Will the future bring us closer to or further away from reality?
BY MARK VICKERS
“Now my own suspicion is that the Universe is not only queerer than we suppose, but queerer than we can suppose,” British scientist J.B.S. Haldrane famously said.
These days, there’s more evidence to support his suspicion, if we are to believe Donald D. Hoffman, a professor of cognitive science at the University of California, Irvine.
A paper that Hoffman co-wrote with Justin T. Mark and Brian B. Marion describes how they examined the argument that animals with veridical perceptions (that is, perceptions that more accurately depict the objective environment) are selected by evolution to be “fittest” so that their genes survive into the future. To test the idea, they used ‘‘interface games,’’ which are a class of evolutionary games wherein perceptual strategies compete.
We explore, in closed-form solutions and Monte Carlo simulations, some simpler games that assume frequency dependent selection and complete mixing in infinite populations. We find that veridical perceptions can be driven to extinction by non-veridical strategies that are tuned to utility rather than objective reality. This suggests that natural selection need not favor veridical perceptions….
In other words, the truth is not the key to winning a game of evolution. Practicality is. For example, let’s say a frog has evolved to capture specific kinds of flying insects with its tongue. Does the frog need to see such insects as they “really are,” or does it just need to see them in a way that increases its chance of catching the insects. Maybe the frog has evolved to “see” a tasty insect as a flaming ball that stands out against everything else. whereas we would see it as a brown fly barely distinguishable from other nearby bugs.
In short, the frog does not need to see the insect objectively; rather, it needs to see it in a way that maximizes its chance of getting a meal.
Are human beings in the same boat? Well, we know that a lot of our perceptions are based on illusions rather than reality, as demonstrated in various cognitive science experiments (not to mention magic tricks and TV shows such as Brain Games). Think about something as simple as quickly waving your hand back and forth in front of your face. Do you see the hand moving? Not really. You see a blur that you assume is your hand. Does your hand suddenly become stretched and transparent? No, it’s just a visual effect to which we’ve grown so accustomed that we never think about it.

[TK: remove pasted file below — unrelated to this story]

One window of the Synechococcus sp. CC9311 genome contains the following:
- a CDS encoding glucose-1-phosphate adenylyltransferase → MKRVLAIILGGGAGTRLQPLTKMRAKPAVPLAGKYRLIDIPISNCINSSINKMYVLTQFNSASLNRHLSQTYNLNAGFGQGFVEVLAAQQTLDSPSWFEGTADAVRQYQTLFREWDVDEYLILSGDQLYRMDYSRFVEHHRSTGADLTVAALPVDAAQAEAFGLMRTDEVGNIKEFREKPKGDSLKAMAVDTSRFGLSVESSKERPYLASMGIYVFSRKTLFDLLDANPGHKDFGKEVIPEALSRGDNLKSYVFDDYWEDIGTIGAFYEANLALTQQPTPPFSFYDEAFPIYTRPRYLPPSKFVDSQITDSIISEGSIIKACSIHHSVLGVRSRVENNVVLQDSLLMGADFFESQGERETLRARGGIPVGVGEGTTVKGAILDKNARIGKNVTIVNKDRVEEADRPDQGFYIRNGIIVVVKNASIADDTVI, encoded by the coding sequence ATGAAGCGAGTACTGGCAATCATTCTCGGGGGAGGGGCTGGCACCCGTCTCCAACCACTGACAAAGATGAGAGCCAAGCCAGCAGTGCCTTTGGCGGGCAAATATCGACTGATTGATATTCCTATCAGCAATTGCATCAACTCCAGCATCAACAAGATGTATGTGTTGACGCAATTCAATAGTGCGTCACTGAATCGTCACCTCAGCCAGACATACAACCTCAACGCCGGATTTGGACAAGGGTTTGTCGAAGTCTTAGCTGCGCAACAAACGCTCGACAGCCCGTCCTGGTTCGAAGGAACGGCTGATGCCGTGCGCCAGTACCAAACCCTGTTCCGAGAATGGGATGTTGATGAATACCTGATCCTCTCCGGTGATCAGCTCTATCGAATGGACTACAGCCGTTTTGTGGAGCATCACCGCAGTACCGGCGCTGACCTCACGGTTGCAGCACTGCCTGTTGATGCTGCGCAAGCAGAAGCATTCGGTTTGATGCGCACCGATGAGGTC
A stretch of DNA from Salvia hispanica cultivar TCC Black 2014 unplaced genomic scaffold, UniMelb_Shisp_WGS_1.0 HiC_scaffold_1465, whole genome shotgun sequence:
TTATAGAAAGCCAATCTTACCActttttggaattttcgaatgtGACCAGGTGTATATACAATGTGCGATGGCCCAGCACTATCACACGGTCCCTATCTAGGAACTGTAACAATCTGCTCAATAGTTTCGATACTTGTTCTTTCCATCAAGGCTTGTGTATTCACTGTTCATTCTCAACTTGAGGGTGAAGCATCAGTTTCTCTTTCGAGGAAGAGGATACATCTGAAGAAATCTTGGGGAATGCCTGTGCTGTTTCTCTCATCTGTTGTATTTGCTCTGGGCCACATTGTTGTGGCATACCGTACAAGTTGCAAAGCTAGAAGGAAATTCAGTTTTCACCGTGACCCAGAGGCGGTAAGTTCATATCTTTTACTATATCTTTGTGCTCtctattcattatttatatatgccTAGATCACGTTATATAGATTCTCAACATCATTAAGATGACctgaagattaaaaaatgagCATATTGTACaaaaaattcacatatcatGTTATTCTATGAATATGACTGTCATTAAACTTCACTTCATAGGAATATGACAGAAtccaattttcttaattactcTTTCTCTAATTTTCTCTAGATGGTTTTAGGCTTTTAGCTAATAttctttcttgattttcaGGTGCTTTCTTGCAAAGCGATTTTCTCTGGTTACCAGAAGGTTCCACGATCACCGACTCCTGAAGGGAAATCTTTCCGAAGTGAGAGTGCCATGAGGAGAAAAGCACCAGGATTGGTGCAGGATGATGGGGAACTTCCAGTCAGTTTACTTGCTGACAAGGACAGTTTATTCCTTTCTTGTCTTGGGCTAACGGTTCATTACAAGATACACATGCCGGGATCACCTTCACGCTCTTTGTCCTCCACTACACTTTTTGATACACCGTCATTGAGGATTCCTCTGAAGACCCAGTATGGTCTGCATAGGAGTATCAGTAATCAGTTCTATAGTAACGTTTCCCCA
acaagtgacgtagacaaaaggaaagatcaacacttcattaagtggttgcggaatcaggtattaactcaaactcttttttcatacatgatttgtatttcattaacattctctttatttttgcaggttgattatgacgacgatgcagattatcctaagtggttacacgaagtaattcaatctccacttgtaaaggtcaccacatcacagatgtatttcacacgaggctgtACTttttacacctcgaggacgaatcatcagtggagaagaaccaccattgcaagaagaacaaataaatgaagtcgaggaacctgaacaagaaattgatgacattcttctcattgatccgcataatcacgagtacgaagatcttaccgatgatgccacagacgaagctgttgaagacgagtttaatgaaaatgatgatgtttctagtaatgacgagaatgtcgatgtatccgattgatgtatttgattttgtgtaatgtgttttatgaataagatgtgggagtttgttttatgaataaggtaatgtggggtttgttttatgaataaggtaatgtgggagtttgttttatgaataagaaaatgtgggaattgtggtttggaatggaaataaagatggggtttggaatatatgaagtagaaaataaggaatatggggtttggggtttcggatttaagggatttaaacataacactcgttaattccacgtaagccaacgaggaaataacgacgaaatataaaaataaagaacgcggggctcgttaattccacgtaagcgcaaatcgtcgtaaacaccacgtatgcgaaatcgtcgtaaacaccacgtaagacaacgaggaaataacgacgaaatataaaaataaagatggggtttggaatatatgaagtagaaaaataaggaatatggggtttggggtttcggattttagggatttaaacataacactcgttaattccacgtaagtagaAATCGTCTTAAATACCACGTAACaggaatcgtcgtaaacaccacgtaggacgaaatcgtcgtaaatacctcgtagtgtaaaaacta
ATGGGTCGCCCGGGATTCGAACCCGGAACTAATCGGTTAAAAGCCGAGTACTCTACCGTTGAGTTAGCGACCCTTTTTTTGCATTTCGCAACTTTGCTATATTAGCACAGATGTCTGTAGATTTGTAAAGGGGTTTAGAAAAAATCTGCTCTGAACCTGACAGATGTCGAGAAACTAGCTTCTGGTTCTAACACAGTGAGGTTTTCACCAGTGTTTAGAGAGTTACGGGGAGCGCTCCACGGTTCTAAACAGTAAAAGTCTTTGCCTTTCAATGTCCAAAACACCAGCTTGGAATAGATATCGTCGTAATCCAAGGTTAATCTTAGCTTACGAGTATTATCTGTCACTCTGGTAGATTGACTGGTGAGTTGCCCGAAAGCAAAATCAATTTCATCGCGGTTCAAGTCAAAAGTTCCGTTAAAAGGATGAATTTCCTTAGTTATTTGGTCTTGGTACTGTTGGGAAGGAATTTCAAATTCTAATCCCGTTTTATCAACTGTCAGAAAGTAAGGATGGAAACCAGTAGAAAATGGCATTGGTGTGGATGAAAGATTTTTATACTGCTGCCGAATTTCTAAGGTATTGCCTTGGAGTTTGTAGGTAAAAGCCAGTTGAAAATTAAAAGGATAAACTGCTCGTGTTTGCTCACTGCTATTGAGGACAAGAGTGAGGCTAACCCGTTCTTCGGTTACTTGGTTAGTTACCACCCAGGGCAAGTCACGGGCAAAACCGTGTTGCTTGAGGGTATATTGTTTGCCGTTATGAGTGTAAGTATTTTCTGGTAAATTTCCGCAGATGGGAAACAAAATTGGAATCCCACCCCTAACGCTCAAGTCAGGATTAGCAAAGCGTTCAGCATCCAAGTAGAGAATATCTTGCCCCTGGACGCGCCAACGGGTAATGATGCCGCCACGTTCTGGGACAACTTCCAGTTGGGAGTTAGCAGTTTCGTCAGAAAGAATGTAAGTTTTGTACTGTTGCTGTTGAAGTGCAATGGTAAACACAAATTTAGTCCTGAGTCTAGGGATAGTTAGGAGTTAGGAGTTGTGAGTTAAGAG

But this illustration probably understates how poorly we understand the reality of our environments. We do not, for example, need to understand the reality behind a poisonous snake. We just need enough perception and instinct to avoid it. The same goes for a hurtling train. In an interview with The Atlantic, Hoffman states:
Snakes and trains, like the particles of physics, have no objective, observer-independent features. The snake I see is a description created by my sensory system to inform me of the fitness consequences of my actions. Evolution shapes acceptable solutions, not optimal ones. A snake is an acceptable solution to the problem of telling me how to act in a situation. My snakes and trains are my mental representations; your snakes and trains are your mental representations.
Hoffman posits that our perceptions of reality may be wildly disassociated from what’s truly “out there.” He uses the example of an icon on your computing instrument of choice. The icon is very useful and helps you launch whatever application you need, but does the icon tell you much about the underlying workings and reality of the computer? No, it’s strictly a utilitarian digital object. Hoffman states, “You could not form a true description of the innards of the computer if your entire view of reality was confined to the desktop. And yet the desktop is useful.”
So, if our cognition is just a useful illusion conjured up by the djinn of evolution, then do we have any hope of understanding reality, whatever that may mean?